In 1865, Johnathan Force bought property from Lansing Brayman’s estate, naming it “Johnathan Force’s Addition to Elgin.” He set about cultivating and planting the land to create a large nursery which supplied fresh fruits and vegetables to Elgin’s citizens – specializing in raspberries and strawberries. 

Over time, Force sold off different lots and pieces of land.  In 1922, Alexander McTavish purchased block 1, lot 5 of the Johnathan Force addition.  McTavish had actually arrived in Elgin in 1912, but rented homes in the area before purchasing the land a taking out a building permit for 650 Park Street.

In 1933, at the height of the Great Depression, McTavish could not keep up on his payments of $10,000 for the house and Elgin Loan and Homestead enacted a bill of foreclosure upon the property until he could get his finances straightened out.

In 1935, a certificate of redemption was issued and the house once again belonged to McTavish.  It stayed in his possession until 1962, after which it went through a number of different renters and owners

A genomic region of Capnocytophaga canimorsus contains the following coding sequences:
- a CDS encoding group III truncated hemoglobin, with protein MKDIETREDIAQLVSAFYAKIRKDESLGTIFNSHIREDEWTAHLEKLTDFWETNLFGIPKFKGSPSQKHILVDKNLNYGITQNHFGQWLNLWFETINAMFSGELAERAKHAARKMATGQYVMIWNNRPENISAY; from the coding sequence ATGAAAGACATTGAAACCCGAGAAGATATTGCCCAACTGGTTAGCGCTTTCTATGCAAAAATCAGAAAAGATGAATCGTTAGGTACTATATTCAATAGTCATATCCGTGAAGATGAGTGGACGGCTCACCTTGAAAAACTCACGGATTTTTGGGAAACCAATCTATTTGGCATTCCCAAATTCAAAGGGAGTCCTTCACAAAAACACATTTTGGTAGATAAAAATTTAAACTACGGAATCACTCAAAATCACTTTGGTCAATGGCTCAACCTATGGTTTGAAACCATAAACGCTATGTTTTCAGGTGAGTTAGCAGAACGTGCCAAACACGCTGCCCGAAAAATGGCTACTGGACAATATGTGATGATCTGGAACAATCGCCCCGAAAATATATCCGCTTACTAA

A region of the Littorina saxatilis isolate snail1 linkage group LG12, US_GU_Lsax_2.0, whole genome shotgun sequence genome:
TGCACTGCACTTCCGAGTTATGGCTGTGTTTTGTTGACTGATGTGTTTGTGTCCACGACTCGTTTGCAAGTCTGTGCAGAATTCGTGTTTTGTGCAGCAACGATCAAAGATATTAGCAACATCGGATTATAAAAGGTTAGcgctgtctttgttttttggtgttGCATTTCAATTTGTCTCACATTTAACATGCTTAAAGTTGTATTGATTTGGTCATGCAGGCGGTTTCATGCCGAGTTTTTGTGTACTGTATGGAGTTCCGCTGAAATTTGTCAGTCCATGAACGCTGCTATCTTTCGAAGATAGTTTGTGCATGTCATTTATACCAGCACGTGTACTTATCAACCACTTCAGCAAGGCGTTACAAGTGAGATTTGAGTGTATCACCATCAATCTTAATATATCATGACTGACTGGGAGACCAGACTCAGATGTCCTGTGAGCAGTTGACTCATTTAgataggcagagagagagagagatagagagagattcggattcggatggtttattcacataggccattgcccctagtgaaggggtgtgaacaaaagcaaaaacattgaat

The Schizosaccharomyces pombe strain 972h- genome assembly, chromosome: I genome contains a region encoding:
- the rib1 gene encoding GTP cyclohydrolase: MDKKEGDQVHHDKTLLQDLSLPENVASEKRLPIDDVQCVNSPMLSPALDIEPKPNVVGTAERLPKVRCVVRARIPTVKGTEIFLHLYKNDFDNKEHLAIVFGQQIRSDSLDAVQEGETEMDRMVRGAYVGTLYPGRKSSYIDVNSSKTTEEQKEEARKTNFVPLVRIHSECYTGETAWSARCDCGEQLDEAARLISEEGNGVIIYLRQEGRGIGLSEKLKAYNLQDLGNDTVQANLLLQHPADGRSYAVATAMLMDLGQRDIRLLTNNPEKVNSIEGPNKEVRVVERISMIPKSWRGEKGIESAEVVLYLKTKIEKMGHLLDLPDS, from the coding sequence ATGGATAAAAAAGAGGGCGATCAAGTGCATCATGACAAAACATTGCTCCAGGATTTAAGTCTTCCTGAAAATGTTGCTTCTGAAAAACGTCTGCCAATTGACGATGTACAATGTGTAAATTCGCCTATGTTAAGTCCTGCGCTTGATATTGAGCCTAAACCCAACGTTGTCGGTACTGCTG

The home at 650 Park is an example of the Prairie style.  It exhibits a rectangular floor plan with a hipped roof.  The upper two-thirds of the house is stucco with the lower portions made up of brick.  Character defining features include the tall windows with 3-over-1 lites and grouped in sets of three, and the widely overhanging eaves, and the emphasis on the horizontal.  The small portico porch is less common than the full-width porch often seen on the Prairie style, but includes the square columns as many porches of this style include.



Sources: 1998 Heritage Plaque Application; Audio: TextAloud